The offense kept the tempo up in this game as well. The spread and hurry-up were used to keep the Lions already staggered defense off balance. Knowing the Lions were without a couple defensive backs, I thought it would be the perfect marriage of their defense and the Texans' offense. A buddy asked before the game about the line (Texans -3.5) and the over/under (52.5). I told him bet the Texans and the over because neither team can play defense and both have good quarterbacks. Offensive coordinator Tim Kelly put together another good game plan and Watson executed it flawlessly. One route combo I saw later on in the game I particularly enjoyed. Two receivers were tight to the left side. Cooks ran a hook/curl and settled in the middle of the zone while Fuller ran a vertical route. Duke Johnson ran a swing route to that same side. It left Cooks wide open as the attention went to Johnson in the flat, Fuller deep, and the action to the other play side. Route combos are important because it gives the quarterback different reads as he goes through his progressions and lets him pick apart the defense based on what he sees. Combine that with Watson's play and the way Kelly has changed his play calling now that he's liberated from he who shall not be named, we're seeing a beautiful thing.

As good as things were, there's still room for improvement. The defense gives up way too many easy yards, both run and pass. They can't get pressure bringing only four and will often give up big plays if the blitz is picked up. Plus the run defense is still an issue as evidenced by the Lions' first possession of the second half. The Lions ran the ball 10 plays straight for a total of 58 yards on that drive. Utterly ridiculous! Watson was good (17/25 318 yards and four touchdowns), but he missed two more touchdowns with passes slightly off, and continues to hold onto the ball too long at times. The difference between these two issues I've presented here is the fact that Watson has so played well, his "issues" are minor and very correctable, while the defense is terrible and there's no easy fix in sight. But let Romeo Crennel and Anthony Weaver tell it, they're getting the most out of these guys and they're playing disciplined.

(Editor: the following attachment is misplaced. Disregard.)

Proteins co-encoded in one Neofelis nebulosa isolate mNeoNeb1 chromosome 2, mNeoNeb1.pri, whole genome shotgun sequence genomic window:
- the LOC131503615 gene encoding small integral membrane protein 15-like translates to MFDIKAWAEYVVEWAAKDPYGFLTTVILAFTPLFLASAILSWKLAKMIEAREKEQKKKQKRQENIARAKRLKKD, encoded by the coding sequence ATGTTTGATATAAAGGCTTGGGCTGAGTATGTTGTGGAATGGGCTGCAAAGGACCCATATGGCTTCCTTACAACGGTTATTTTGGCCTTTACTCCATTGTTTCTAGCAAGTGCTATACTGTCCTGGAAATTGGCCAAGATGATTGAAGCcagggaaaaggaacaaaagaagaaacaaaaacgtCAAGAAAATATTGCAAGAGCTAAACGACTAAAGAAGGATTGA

The thought that this team may actually creep into the playoff picture may take shape better after next week if they can beat the Colts. I doubt it, but it is getting interesting. Let's see what else happens around them because they need help getting there.